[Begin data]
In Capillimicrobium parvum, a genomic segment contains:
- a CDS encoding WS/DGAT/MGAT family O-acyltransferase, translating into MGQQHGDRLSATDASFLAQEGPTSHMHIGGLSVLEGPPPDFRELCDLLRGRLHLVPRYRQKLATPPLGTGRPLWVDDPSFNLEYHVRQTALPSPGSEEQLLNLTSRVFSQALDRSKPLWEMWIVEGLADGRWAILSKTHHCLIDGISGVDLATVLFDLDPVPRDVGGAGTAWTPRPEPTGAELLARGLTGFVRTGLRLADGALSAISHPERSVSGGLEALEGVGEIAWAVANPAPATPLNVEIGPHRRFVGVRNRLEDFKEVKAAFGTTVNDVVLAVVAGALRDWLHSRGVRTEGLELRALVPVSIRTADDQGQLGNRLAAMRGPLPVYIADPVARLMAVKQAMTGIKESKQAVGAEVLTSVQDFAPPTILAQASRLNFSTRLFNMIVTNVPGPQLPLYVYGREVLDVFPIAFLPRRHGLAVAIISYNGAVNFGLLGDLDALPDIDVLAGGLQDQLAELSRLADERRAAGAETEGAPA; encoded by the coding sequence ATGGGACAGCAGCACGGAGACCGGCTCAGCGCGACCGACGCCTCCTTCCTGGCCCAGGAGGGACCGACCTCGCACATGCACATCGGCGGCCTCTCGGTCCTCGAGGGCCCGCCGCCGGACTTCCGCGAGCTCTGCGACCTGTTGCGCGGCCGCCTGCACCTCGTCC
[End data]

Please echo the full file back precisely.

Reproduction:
In Capillimicrobium parvum, a genomic segment contains:
- a CDS encoding WS/DGAT/MGAT family O-acyltransferase, translating into MGQQHGDRLSATDASFLAQEGPTSHMHIGGLSVLEGPPPDFRELCDLLRGRLHLVPRYRQKLATPPLGTGRPLWVDDPSFNLEYHVRQTALPSPGSEEQLLNLTSRVFSQALDRSKPLWEMWIVEGLADGRWAILSKTHHCLIDGISGVDLATVLFDLDPVPRDVGGAGTAWTPRPEPTGAELLARGLTGFVRTGLRLADGALSAISHPERSVSGGLEALEGVGEIAWAVANPAPATPLNVEIGPHRRFVGVRNRLEDFKEVKAAFGTTVNDVVLAVVAGALRDWLHSRGVRTEGLELRALVPVSIRTADDQGQLGNRLAAMRGPLPVYIADPVARLMAVKQAMTGIKESKQAVGAEVLTSVQDFAPPTILAQASRLNFSTRLFNMIVTNVPGPQLPLYVYGREVLDVFPIAFLPRRHGLAVAIISYNGAVNFGLLGDLDALPDIDVLAGGLQDQLAELSRLADERRAAGAETEGAPA; encoded by the coding sequence ATGGGACAGCAGCACGGAGACCGGCTCAGCGCGACCGACGCCTCCTTCCTGGCCCAGGAGGGACCGACCTCGCACATGCACATCGGCGGCCTCTCGGTCCTCGAGGGCCCGCCGCCGGACTTCCGCGAGCTCTGCGACCTGTTGCGCGGCCGCCTGCACCTCGTCC